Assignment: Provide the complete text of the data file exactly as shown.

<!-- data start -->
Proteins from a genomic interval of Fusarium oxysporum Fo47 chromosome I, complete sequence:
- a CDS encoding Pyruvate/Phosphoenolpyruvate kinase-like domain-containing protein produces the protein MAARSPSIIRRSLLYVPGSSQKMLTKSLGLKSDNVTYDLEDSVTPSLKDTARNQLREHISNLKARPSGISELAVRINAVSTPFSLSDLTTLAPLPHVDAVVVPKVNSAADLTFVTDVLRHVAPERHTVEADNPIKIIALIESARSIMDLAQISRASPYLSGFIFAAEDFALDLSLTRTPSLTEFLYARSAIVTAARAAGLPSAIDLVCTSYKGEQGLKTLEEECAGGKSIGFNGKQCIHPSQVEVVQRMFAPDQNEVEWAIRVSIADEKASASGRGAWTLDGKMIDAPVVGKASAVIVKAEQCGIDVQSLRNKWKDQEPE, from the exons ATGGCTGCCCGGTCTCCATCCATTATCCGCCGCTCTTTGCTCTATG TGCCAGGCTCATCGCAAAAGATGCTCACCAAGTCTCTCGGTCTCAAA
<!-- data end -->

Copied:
Proteins from a genomic interval of Fusarium oxysporum Fo47 chromosome I, complete sequence:
- a CDS encoding Pyruvate/Phosphoenolpyruvate kinase-like domain-containing protein produces the protein MAARSPSIIRRSLLYVPGSSQKMLTKSLGLKSDNVTYDLEDSVTPSLKDTARNQLREHISNLKARPSGISELAVRINAVSTPFSLSDLTTLAPLPHVDAVVVPKVNSAADLTFVTDVLRHVAPERHTVEADNPIKIIALIESARSIMDLAQISRASPYLSGFIFAAEDFALDLSLTRTPSLTEFLYARSAIVTAARAAGLPSAIDLVCTSYKGEQGLKTLEEECAGGKSIGFNGKQCIHPSQVEVVQRMFAPDQNEVEWAIRVSIADEKASASGRGAWTLDGKMIDAPVVGKASAVIVKAEQCGIDVQSLRNKWKDQEPE, from the exons ATGGCTGCCCGGTCTCCATCCATTATCCGCCGCTCTTTGCTCTATG TGCCAGGCTCATCGCAAAAGATGCTCACCAAGTCTCTCGGTCTCAAA